Research findings released this week suggest an unlikely organ may play a role in Parkinson's disease -- the appendix. While this connection may seem surprising at first, it's part of a body of research demonstrating the link between the gut and Parkinson's.
The study, which examined health data from 1.6 million Swedes, found that people who had an appendectomy were 20 percent less likely than those with an appendix to develop Parkinson's. Researchers also looked at data from The Michael J. Fox Foundation's (MJFF) Parkinson's Progression Markers Initiative and discovered that an appendectomy was associated with an 3.6 year delay in disease onset among people who had the surgery and later developed Parkinson's. (Researchers caution that this does not mean people can undergo an appendectomy to eliminate Parkinson's risk.)
Commenting on these findings, Rachel Dolhun, MD, vice president of medical communications at MJFF, told the Los Angeles Times:
"It's a piece to the puzzle. It suggests protein misfolding might happen in peripheral organs to be an initiating factor in [Parkinson's] disease, and that the appendix might be an organ that could contribute."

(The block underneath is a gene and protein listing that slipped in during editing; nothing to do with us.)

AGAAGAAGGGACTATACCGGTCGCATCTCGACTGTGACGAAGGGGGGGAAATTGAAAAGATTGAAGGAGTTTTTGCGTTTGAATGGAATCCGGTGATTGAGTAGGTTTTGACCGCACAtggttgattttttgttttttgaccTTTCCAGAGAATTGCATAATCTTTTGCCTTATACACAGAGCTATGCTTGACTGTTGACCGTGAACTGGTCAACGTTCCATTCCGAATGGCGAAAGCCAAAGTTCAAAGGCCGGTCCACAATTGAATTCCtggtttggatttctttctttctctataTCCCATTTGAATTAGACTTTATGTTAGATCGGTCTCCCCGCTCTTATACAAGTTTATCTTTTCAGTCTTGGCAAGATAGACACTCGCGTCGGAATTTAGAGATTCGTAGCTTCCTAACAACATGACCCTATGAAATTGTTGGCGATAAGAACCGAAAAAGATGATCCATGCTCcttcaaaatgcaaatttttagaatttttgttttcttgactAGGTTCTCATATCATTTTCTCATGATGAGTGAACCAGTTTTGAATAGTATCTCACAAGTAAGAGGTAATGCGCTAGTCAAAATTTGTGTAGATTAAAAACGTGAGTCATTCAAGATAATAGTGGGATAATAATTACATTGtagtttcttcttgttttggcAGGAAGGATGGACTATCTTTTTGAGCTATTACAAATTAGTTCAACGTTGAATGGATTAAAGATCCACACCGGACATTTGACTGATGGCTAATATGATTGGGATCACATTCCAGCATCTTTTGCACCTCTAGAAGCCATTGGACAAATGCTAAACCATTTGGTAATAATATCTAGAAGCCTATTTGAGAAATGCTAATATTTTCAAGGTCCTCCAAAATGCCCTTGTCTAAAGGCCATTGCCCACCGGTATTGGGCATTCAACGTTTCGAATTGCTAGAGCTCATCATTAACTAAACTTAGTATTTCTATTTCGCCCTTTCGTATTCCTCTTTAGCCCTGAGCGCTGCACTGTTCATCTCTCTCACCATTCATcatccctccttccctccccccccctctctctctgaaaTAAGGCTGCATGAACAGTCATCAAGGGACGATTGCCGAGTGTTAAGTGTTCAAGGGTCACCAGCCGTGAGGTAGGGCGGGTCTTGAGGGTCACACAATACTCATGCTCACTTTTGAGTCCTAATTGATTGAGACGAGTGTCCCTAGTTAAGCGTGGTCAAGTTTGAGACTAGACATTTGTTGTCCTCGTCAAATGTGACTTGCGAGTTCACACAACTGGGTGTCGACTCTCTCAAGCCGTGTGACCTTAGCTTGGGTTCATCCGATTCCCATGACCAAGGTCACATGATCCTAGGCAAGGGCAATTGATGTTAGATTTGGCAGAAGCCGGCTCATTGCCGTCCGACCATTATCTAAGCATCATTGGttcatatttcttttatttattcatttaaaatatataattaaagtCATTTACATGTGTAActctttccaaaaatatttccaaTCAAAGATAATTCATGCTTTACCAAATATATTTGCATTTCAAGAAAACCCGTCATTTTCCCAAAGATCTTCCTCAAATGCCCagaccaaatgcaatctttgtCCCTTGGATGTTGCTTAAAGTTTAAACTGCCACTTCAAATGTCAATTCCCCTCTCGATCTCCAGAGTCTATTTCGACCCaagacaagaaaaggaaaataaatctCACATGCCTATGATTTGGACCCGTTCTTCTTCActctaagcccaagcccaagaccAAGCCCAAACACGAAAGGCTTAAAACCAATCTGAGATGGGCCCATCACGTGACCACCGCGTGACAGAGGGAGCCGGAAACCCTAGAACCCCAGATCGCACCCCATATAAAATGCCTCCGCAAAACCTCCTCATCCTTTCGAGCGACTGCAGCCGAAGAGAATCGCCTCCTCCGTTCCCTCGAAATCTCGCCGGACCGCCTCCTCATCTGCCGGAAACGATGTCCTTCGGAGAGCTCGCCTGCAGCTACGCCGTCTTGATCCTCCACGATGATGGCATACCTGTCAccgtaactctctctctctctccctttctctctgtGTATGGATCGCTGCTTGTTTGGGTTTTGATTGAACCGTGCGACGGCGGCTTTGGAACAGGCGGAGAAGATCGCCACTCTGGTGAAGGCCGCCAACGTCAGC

Dr. Dolhun continued the conversation with Scientific American, further discussing the link between the gut and Parkinson's, and how better understanding the causes of disease can help us prevent it:
"Many people who develop Parkinson's suffer earlier in their lives from constipation, loss of smell, low blood pressure and sleep disorders such as acting out their dreams, says Rachel Dolhun . . . People should not be concerned if they have occasional constipation in midlife, she notes, but a constellation of these symptoms may mean someone is at higher risk for developing the disorder. She hopes people will eventually be able to get risk scores early enough to let them to make lifestyle or medication changes in attempt to prevent the disease, she says."